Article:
There are times that you can tell that a witness at a deposition just isn’t committed to his or her answers.  They get long-winded, creeping toward the ultimate answer, circling it, poking it, testing it, before ultimately offering it and then cautiously backing away.  It’s the reddest of red flags.  And, if it comes from a causation expert, you could be on the verge of hobbling or ending the plaintiff’s case.  Here is just that type of testimony:

Q: So, Doctor, would you be willing to testify to a jury Nexium [sic] can cause fractures?

A: You know, it would depend on the question posed to me in front of a jury. I would be honest in my interpretation of the data.  It would [sic] not take it any more than it is or less than it is.

I don’t think—if this is a question asked before a jury, I’ll be honest with them.  I don’t think that looking at all of this data any reasonable physician or scientist or even a person of the lay public reading this can say there’s absolutely no relationship between Nexium use and risk of fracture, absolutely none.

The weight of the evidence suggests otherwise,that there is a relationship, a causal relationship, can be inferred because of a number of studies that seem to point the same way.  And the evolution of those studies and that’s what I would testify that, yes, it seems from the weight of the scientific evidence we have that the long-term use of Nexium seems to be related to the risk of fractures.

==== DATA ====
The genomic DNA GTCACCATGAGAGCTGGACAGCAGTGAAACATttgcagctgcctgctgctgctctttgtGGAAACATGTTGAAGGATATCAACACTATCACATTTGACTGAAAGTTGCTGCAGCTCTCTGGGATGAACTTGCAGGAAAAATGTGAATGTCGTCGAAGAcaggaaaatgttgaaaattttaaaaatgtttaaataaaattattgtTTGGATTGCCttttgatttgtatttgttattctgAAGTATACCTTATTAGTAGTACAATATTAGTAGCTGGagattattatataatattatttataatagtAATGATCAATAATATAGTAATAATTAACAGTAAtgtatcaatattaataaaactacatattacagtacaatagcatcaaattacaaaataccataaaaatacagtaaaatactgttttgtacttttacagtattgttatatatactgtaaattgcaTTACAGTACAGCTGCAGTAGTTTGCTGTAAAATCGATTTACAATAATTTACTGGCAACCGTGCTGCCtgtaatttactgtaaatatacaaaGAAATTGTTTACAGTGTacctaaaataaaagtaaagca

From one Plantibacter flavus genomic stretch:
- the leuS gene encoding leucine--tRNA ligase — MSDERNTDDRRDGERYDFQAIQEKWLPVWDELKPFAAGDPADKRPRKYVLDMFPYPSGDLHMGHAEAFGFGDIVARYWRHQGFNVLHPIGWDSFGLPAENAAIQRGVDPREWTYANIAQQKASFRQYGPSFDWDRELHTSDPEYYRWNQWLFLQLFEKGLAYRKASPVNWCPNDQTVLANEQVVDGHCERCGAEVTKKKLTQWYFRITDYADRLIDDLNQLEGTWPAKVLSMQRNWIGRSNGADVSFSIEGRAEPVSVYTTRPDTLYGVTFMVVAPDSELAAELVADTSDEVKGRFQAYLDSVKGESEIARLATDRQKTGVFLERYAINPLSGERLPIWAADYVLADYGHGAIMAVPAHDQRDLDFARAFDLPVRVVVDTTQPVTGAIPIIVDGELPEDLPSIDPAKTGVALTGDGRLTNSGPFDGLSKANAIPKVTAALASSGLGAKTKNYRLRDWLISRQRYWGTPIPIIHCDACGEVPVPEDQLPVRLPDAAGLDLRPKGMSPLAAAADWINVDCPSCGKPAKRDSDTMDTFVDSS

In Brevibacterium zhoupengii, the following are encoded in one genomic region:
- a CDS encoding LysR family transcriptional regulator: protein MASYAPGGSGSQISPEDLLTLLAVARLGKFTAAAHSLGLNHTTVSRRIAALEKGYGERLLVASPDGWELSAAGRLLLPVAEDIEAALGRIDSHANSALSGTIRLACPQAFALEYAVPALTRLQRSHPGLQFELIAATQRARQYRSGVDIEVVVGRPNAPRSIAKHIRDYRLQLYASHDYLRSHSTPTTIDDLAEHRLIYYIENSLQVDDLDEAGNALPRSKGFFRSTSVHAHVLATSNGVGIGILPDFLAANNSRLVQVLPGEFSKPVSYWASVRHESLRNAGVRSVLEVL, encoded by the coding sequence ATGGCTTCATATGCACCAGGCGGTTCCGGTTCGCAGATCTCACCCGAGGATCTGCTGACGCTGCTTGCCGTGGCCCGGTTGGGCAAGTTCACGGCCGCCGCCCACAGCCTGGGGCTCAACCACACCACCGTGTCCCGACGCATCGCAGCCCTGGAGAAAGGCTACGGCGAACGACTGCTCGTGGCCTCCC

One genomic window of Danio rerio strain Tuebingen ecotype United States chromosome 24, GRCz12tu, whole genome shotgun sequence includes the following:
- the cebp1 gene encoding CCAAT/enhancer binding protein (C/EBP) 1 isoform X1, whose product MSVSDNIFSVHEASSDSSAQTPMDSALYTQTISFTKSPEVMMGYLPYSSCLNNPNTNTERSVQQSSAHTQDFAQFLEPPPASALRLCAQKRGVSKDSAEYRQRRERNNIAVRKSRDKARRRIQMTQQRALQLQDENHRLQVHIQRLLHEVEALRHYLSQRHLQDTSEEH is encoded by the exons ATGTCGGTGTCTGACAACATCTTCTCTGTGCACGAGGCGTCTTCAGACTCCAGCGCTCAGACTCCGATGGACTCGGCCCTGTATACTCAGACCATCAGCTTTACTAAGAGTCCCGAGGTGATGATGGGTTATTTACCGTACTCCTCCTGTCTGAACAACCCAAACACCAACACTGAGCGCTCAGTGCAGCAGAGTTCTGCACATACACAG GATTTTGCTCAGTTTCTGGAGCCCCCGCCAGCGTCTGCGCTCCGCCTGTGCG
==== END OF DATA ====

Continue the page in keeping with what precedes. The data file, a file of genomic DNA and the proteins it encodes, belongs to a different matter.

In re Nexium (Esomeprazole) Prods. Liab. Litig., 2014 WL 5313871, at *2 (C.D. Cal. Sep. 30, 2014).  That answer is from a real expert in the Nexium litigation.  It’s loaded with just the type of hedging you get from an uncomfortable and uncertain witness: “it depends”; “I’ll be honest”; and “it seems from the weight of the evidence.”  That testimony would never convince a jury.

Continue Reading Anatomy of a Rule 702 Win

It is the Friday of Memorial Day Weekend.  Barbecues are being fired up.  Beach towels are being scattered on sandy dunes.  Pools are opening (probably still a tad early for a dip in the Mid-Atlantic/Northeast states).   Fittingly, we came across two decisions this week that warrant mentioning but don’t require much heavy lifting.  Perfect blog-material for the unofficial start of summer celebration.

First, we want to report that the Eighth Circuit has affirmed summary judgment in defendant’s favor in another Pain Pump case – Mack v. Stryker, — F.3d –,  2014 WL 1876124 (9th Cir. May 12, 2014) (Minnesota law).  That court joins the Sixth Circuit (Rodriguez v. Stryker Corp., 680 F.3d 568 (6th Cir.2012)) in finding that the defendant manufacturer could not be liable as a matter of law because the alleged risk was not scientifically knowable at the time of plaintiff’s surgery.  Similar to Rodriguez, the Eighth Circuit reviewed 12 articles relied on by plaintiffs to establish that the risk was knowable.  The court (in a 2-1 decision) concluded that these articles proved nothing about the particular device at the time in question.  This state-of-the-art issue is critical in the Pain Pump litigation and this appellate decision certainly tightens the binds on plaintiffs who had earlier pain pump surgeries.